I do have those though. Daily. I can’t try to ignore it. I can’t force my hands to stop shaking. It’s there. It’s constant.

Maybe not coping with it, is my way of coping with it.

As with most things in my life.

Kyla

Kya, ek twyfel jy gaan ooit hierdie lees ,maar ek wil dit skryf.

Jy was maar ‘n 3 jarige dogtertjie toe jy die eerste keer in ons lewens ingestap of eerder ingehardloop het. Jy het nooit stilgesit nie. Nie vir ‘n oomblik nie. Net in jou slaap. Jy was by ons tot jy 6 geword het. Net so. Oornag moes ek jou wakker maak want jy moes na jou pa toe. Ek wil nie verder daaroor praat nie. Dis vir ‘n ander dag.

Ons het jou aan en af gesien terwyl jy geswerf het van jou ma, na pleegouers en daarna die kinderhuis. Soms Kersfees, soms Paasnaweek, een vakansie. Jy was altyd daar.

Op 12 het ons jou, ‘n rebelse moeilike tiener meisie, by die kinderhuis gaan haal. Twee jaar het dit my (ons) gevat om van jou die pragtige jong meisie maak wat jy is. Twee jaar. Op 19 het jy en my ma so ‘n groot uitval dat jy daardie selfde aand besluit om terug te gaan na jou ma toe. Dieselfde persoon wat jou weggegee het. Wat gesê het sy wil eerder jou Tannie wees. Wat daarna jou weer opgegee het.

Dit het seergemaak. Dit het baie seergemaak. Jy is my kind. Nie my pleegkind nie. My kind en jy het ‘n onvolwasse besluit gemaak om te gaan. Ek kon niks doen nie. Jy is oud genoeg om jou eie besluite te maak.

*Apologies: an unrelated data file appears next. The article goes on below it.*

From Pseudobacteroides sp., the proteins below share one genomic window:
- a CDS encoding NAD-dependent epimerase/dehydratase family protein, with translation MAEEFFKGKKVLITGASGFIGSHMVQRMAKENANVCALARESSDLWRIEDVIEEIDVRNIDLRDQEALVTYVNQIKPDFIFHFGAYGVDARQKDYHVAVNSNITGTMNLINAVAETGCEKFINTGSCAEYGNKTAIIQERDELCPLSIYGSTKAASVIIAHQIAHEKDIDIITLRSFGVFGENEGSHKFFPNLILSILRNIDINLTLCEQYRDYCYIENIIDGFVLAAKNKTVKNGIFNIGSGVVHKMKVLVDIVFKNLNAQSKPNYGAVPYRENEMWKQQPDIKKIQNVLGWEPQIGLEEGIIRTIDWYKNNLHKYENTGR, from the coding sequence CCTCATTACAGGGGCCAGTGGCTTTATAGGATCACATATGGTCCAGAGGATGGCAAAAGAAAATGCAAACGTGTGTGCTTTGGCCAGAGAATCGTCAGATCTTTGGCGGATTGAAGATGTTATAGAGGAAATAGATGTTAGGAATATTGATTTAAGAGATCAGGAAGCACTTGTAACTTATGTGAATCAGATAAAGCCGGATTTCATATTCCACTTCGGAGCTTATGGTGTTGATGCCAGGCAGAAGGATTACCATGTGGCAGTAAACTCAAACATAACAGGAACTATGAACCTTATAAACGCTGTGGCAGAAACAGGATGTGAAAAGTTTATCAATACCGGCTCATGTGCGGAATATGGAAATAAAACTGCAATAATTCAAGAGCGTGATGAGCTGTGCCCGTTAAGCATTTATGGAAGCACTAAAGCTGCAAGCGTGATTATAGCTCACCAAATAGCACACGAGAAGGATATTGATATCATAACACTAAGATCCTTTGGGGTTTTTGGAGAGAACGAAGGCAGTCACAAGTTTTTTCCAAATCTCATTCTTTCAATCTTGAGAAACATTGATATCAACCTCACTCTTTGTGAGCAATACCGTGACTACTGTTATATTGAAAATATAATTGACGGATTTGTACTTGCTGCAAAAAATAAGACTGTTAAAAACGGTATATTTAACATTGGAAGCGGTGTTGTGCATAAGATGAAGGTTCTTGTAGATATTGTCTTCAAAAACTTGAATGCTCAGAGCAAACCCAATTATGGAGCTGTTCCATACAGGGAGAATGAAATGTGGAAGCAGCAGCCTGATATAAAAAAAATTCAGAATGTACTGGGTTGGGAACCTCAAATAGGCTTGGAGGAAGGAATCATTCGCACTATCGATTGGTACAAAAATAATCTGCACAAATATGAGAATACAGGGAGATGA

Nou het jy besluit om terug te gaan na jou pleegouers. Die wat jou kinderhuis toe geneem het. Weet jy hoe seer maak dit? Daai pyn? Daai mes wat voel jy kies hulle bo my?

Ek weet dit gaan nie oor my nie, maar ek is ook net mens. Ek is ook net iemand wat soveel ingesit het om jou groot te maak en die enigste persoon was wat jou nooit weggegee het nie en jy besluit om terug te gaan na mense wat jou wel weggegee het.

Dit maak seer, my kind. Dit maak seer.

Breaking the news

How do you tell someone that the glue of the family has passed away? That our back-up has passed away. That the one that you could go to for everything has passed away. That the one that google of us passed away. How. How do you do that?

I had to though. We had to.

I told my mom. It broke my heart. It completely broke my heart into pieces. My heart that was torn from my body had to tell my mom and break hers.

Michael was working and I didn’t know if I could phone him. If he would be able to handle the news in whatever situation he was in. I had to though since news spreads and our cousins knew before I could make sure it was a safe situation to phone him. This is one of my biggest regrets of that night. I should have just phoned him. Regardless.

Mark had to tell his family per whatsapp. I phoned my kids individually. Jason and Quintus knew in a way. They were prepared since I phoned them and asked that they would pray with my dad when he was still fighting for his life. Zander did not know. Not at all. He put a hoody on and just cried. The boys sat together in my room. They cried. They laughed at some of the memories and I’m glad they could. I’m glad they could feel that close to my dad and his memories and not just be broken beyond healing.

His sisters were shocked and so broken. Tommie was shocked. Just no-one believed that my dad would be the first grandparent to pass away.

He was the healthy one. He cycled. Ate well. Took his vitamins. Went for all his check-ups. He was the one who took care of himself.

This was not supposed to have happened to him.